I read a blog post a few days ago where someone who purported to be a Linux user (so as to not be accussed of trolling) claimed that although Linux and its freedoms were great and all – at the end of the day – the user had to return to Windows to get any serious stuff done. Well, I’m here to say, that I think that’s completely bogus. I haven’t had my Windows computer on since last Monday and I’m only turning it on today to work on my photography. All week long I’ve used Linux for everything, even helping to correct my younger brother’s paper by using Open Office.org Writer.
I spend at least 1 hour a day on the computer every day and most days it’s on Linux – which is why I started turning off my Windows computer during the week. Why was electricity and run down my computer if I wasn’t going to be using it. I think that for 99% of the tasks I have to do, I can (and do) do them within Linux.
In fact, despite the arguements of some, I think that for the knowledgable computer user, Linux is already more than ready. If you stick to programs in the repositories, Yum or Synaptic will take care of installing the programs you need. Anyone who needs a program that is not in there is probably not a typical user. I think that, since starting with Linux ~4 years ago, I have had to install programs not included in the repositories maybe 6 times. Usually this was for exotic stuff that the casual user wouldn’t need or want, such as Enlightenment Window Manager.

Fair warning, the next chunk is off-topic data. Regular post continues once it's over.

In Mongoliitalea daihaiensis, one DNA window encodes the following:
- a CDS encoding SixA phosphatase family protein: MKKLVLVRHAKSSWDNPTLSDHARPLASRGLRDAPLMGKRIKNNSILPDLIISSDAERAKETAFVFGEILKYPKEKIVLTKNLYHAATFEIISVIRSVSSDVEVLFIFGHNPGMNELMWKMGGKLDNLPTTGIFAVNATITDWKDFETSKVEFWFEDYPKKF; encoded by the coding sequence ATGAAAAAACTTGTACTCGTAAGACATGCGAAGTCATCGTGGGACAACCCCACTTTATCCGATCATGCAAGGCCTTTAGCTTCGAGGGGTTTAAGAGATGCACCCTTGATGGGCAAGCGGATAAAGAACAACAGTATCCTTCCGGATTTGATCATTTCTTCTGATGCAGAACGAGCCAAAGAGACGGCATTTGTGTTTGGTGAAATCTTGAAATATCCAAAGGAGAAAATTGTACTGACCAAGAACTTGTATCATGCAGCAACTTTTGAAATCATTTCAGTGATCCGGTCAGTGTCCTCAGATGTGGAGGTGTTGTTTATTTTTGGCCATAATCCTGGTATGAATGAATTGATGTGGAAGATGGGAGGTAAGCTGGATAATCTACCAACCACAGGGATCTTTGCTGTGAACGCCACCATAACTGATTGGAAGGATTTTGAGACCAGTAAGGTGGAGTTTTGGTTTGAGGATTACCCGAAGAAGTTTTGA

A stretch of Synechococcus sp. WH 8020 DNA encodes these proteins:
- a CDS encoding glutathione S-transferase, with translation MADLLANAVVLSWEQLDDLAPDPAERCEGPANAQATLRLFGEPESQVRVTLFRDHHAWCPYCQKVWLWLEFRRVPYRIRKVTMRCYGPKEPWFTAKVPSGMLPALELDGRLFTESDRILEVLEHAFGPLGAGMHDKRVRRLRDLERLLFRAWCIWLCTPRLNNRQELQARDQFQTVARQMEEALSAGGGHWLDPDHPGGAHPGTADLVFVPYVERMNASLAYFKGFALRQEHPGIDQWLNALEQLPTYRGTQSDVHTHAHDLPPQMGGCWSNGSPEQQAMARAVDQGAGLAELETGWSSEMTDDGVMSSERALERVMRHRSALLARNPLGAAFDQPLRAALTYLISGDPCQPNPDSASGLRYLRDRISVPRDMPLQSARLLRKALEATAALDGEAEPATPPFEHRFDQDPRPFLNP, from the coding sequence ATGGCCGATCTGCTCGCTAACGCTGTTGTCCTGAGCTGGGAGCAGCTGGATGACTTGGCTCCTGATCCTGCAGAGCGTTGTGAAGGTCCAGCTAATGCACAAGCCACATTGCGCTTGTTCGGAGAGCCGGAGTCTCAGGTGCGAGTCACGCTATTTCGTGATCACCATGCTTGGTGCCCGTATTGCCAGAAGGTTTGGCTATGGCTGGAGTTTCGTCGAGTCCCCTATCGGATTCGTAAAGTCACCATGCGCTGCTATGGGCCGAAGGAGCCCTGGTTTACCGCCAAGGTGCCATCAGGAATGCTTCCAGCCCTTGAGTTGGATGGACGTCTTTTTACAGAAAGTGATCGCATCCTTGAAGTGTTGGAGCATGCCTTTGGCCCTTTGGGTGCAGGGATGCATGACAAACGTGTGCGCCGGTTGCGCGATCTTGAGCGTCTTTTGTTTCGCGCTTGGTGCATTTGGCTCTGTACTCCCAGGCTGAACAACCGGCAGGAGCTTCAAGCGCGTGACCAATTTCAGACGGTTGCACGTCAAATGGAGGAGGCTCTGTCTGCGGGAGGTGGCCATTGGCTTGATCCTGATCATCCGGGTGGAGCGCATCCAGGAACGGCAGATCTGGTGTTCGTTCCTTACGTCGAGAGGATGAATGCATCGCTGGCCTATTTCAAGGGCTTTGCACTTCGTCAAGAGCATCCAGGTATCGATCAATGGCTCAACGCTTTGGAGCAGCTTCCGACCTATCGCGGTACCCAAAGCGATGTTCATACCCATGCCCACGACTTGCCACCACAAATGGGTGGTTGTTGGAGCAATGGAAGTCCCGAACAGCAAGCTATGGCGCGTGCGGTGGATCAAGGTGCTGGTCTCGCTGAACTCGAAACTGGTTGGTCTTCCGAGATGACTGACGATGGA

Finally, the thing that makes Linux so productive is that it comes with everything you need and more. A fresh install of Windows has a bunch of neutered programs such as Wordpad and Minesweeper. A fresh “everything” install of Linux has one or more office suites (Koffice & Open Office.org), 20 or more games (KAsteroids, Nibbles, Atlantik – a monopoly clone), a Photoshop-like program (The GIMP), an IRC program, 2 3D modeling programs (Blender and K-3D), and many, many more programs. So Linux is instantly usable. The equivalent programs on my Windows computer cost as much or more than the computer itself.